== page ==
“This is a chance to come back, having made history or not. Simple as that.

“We know that we are one of the teams that can win the tournament, and we know it’s knockout football and anything can happen […] It’s about delivering in the key moments that matter.

“We’re comfortable with the expectation, particularly in England.

“Ultimately, people will judge it in a very binary way, but there’s a lot more wrapped up in that in terms of performance.”

Blessing or curse?

Despite his recent unparalleled success at major tournaments, Southgate has drawn criticism from some pundits and fans alike over his tactical approach.

Conversative, regressive, boring – those are just some of the tropes bandied about during his eight-year tenure in charge of the senior team.

All this is set against arguably the greatest abundance of raw talent and player depth the nation has ever had – from the craft of Trent Alexander-Arnold, the authority of Jude Bellingham and the wizardry of Phil Foden to the skilfulness of Bukayo Saka and the sharpshooting of Harry Kane.

So, are such riches at his disposal a blessing or a curse?

“Oh blessing,” insisted Southgate. “You’d rather have good players than not, that’s for sure.”

He then proceeded to lay out his case for the defence against the naysayers.

“Have we had some consistency in selection? I think we have. Have we given young players opportunities? I would say we have,” said the 53-year-old.

“We’ve relied on some regulars. That’s normally been in areas of the pitch where we don’t have the same competition for places […] and in a lot of those positions, they’re still the best players in those individual positions on the pitch that we have available.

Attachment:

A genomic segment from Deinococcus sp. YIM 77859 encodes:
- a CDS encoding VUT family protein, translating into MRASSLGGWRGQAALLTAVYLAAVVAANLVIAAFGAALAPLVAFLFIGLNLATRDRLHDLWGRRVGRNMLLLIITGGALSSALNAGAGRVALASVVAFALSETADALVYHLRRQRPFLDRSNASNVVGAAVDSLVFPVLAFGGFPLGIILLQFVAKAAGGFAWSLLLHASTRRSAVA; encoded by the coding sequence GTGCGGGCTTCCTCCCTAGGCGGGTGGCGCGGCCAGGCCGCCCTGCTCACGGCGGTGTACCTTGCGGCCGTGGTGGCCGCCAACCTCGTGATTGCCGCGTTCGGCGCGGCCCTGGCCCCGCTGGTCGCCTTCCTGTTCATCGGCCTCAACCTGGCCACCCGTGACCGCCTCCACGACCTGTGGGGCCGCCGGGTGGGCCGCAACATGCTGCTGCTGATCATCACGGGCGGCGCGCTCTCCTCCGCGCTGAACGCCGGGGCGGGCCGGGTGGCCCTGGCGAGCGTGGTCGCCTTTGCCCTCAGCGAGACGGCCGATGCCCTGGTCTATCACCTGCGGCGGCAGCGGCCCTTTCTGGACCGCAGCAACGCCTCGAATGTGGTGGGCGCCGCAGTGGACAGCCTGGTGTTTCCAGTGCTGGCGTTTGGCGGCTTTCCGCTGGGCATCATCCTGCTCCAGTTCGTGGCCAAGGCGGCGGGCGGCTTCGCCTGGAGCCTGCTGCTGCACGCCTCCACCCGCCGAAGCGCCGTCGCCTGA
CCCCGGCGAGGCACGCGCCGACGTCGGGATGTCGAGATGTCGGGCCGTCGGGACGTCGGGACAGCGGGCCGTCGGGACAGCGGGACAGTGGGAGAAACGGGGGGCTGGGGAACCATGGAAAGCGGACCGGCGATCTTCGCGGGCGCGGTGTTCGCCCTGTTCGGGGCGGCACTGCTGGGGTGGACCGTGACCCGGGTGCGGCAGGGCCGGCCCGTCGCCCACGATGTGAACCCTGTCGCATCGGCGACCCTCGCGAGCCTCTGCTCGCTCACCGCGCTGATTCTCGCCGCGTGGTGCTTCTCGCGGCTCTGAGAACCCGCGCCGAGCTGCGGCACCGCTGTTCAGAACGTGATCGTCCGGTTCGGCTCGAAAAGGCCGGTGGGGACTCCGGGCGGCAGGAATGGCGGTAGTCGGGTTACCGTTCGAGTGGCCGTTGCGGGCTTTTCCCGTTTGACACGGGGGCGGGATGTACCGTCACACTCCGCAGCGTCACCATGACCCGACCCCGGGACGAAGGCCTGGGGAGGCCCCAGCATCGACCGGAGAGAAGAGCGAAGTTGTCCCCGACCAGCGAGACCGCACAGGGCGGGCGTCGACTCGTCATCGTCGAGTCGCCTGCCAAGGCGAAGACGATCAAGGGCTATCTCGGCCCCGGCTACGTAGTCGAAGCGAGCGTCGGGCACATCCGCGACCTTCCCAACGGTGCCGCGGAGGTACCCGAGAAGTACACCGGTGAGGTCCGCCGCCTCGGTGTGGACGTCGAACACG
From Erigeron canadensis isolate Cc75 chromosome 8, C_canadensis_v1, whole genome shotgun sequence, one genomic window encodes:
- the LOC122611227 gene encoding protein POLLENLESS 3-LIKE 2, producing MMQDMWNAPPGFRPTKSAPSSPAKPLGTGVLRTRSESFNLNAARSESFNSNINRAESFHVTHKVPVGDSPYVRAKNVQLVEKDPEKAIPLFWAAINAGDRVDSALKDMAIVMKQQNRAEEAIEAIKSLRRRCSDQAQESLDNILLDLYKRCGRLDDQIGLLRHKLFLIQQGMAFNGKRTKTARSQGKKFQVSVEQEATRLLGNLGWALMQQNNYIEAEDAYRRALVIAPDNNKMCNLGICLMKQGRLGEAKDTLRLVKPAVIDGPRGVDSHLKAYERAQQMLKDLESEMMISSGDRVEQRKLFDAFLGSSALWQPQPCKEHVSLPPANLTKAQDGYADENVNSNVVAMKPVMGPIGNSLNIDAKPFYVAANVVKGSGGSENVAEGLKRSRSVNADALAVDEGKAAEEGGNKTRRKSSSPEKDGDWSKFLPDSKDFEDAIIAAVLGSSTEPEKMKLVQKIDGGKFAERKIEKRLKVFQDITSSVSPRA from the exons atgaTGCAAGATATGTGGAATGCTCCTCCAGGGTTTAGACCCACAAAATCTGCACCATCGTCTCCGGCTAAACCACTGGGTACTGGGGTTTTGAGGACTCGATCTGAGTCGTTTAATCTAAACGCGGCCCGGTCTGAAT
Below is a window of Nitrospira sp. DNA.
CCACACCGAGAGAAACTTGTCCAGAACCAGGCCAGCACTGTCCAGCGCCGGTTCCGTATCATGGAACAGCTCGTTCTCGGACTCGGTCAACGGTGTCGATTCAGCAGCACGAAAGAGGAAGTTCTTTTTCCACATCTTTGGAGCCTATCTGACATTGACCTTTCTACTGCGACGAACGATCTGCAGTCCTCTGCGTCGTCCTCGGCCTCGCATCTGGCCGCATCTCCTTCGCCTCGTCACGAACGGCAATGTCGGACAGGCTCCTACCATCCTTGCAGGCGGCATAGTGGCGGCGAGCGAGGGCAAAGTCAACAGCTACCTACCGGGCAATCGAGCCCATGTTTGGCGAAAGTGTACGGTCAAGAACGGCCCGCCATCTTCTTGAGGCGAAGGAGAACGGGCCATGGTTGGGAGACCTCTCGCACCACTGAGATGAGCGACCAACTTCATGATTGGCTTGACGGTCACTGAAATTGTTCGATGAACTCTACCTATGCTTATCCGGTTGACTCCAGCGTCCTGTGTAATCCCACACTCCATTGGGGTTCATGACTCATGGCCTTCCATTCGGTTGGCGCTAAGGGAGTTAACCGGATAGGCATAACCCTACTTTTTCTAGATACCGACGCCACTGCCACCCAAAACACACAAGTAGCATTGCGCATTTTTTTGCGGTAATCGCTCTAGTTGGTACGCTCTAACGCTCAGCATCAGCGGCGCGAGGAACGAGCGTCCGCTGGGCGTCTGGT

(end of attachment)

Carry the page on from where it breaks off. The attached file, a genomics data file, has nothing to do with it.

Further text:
“I have faith in what we’re doing. We know our players better than anybody else does […] And frankly, everybody else gets the same scrutiny anyway. So, it’s part and parcel of being a manager.”

England captain Harry Kane takes a penalty against Malta last year. - Lee Smith/Action Images/Reuters
England captain Harry Kane takes a penalty against Malta last year. - Lee Smith/Action Images/Reuters

Indeed, Southgate is no stranger at having to navigate the hostile dynamic that has often existed between the England team and the British media.

He was a saint in England’s march towards what many fans hoped would be European glory on home soil in 1996, then with the snap of a finger, immediately a sinner for missing a decisive penalty against Germany in the semifinals.

What followed was years of ridicule.

Strong leadership on and off the field built on the pillars of compassion, humility and sincerity has, though, gone a long way to shaking off that association and rebuilding the former defender’s image.

Surely, then, victory in Germany this summer would put a perfect bowtie on one of football’s great redemption stories?